New limits on the duration of incommunicado detention and preventive detention (when a person is administratively placed in custody but not held incommunicado) were proposed by the officially created Consultative Council on Human Rights, described below, and approved by the king and Parliament in early 1991. To date, however, these reforms have not been promulgated.

      The proposed law would make the following changes:

o Incommunicado detention would be limited to four days except for a single extension for the same period when the investigation involves offenses against the internal or external security of the state. The current legal maximum in nearly all cases involving state security is twelve days. However, a 1971 law would remain on the books and allow authorities to exceed the new eight-day limit for offenses against state security in which the suspects are military personnel, or for certain offenses against state security in which the suspects are civilians.

o The new law would not give a detainee the right to legal counsel while being held incommunicado, but would allow a lawyer to be present when the detainee is brought before a prosecutor or judge at the end of his incommunicado detention.

o The new law would also limit preventive detention to two months, with up to five two-month renewals permitted when the investigation involves a grave crime and an order with an explanation is issued each time by a judge. Currently, preventive detention orders can be renewed indefinitely.

      The proposed law would be a step in the right direction. According to lawyers active in the independent Moroccan Organization for Human Rights (OMDH), the "spirit" of the law has already contributed to a reduction in the mistreatment of incommunicado detainees. However, the proposed legal limit of eight days on incommunicado detention would not by itself eliminate the torture of suspects, which regularly has occurred during the initial days of detention. Even under the new law, no independent persons are allowed access to detainees while they are being held incommunicado. Only enforcement of the procedural and criminal safeguards against torture will deter abuse.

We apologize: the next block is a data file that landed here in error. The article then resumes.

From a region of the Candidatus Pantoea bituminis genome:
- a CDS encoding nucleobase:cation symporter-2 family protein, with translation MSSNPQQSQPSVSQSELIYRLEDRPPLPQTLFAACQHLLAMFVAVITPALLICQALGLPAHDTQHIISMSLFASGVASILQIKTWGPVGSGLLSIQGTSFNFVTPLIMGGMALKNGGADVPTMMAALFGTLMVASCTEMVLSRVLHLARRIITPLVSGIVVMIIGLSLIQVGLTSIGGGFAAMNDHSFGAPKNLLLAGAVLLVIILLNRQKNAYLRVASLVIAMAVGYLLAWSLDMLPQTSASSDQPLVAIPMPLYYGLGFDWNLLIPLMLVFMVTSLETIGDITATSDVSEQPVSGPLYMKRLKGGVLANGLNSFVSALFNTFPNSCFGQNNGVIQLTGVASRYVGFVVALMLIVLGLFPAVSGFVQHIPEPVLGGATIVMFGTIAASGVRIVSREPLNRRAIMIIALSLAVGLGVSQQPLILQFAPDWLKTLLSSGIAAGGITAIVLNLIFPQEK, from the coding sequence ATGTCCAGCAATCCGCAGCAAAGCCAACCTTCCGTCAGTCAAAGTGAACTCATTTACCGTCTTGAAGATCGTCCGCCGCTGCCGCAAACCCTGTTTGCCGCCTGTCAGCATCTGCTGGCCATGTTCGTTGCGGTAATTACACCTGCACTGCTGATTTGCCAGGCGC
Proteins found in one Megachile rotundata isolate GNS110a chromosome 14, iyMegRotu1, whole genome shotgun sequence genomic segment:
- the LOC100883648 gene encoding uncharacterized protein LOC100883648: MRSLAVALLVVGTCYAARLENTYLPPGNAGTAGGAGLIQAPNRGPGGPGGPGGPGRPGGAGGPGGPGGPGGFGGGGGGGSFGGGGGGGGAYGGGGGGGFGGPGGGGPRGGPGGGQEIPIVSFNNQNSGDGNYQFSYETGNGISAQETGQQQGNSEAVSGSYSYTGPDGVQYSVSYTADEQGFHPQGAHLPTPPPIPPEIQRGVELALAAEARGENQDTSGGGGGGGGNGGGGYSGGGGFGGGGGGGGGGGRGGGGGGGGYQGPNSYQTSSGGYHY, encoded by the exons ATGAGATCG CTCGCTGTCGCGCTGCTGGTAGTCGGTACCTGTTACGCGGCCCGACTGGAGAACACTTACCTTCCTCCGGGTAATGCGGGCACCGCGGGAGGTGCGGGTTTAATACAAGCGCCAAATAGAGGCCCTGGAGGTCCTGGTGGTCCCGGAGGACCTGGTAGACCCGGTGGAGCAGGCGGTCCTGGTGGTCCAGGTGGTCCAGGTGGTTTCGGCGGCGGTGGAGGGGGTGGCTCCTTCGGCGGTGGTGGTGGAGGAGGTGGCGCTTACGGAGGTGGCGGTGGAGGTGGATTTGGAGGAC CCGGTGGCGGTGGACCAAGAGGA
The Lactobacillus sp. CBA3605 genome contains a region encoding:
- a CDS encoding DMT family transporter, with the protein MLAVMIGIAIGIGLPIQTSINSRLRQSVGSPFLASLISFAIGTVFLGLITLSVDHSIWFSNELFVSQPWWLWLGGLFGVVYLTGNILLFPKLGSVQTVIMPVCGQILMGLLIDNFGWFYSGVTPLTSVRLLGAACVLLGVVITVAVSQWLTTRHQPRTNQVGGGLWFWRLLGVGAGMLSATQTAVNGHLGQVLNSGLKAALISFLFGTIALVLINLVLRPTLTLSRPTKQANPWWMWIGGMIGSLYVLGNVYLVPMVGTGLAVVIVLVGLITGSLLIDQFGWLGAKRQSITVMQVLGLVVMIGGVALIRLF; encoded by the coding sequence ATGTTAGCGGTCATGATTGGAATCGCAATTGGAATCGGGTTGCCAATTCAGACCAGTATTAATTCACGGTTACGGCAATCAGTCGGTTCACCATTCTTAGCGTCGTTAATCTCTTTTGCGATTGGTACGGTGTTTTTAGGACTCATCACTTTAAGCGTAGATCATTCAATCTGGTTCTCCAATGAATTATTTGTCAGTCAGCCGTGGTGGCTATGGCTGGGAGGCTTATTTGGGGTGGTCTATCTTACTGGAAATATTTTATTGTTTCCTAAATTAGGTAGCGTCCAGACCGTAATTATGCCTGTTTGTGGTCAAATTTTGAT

There are several hundred unresolved cases of suspected disappearance in Morocco. Most, but not all, involve Western Saharans, or Sahrawis. The government denies that it is holding any Sahrawis after releasing more than three hundred since June.

      The release of the Sahrawis was one of two dramatic improvements in 1991 with regard to disappearances in Morocco. The other was the closure in September of the secret detention center of Tazmamart, where sixty-one military personnel had been transferred in 1973 and held incommunicado since then in appalling conditions.79 These measures were major breakthroughs on two issues that previously the government had refused to address publicly.

      However, the breakthroughs were of limited scope. In neither case was any official information provided about those who had died while in secret detention. Furthermore, several hundred Sahrawis remained unaccounted for, and may still be in Moroccan custody, despite official denials.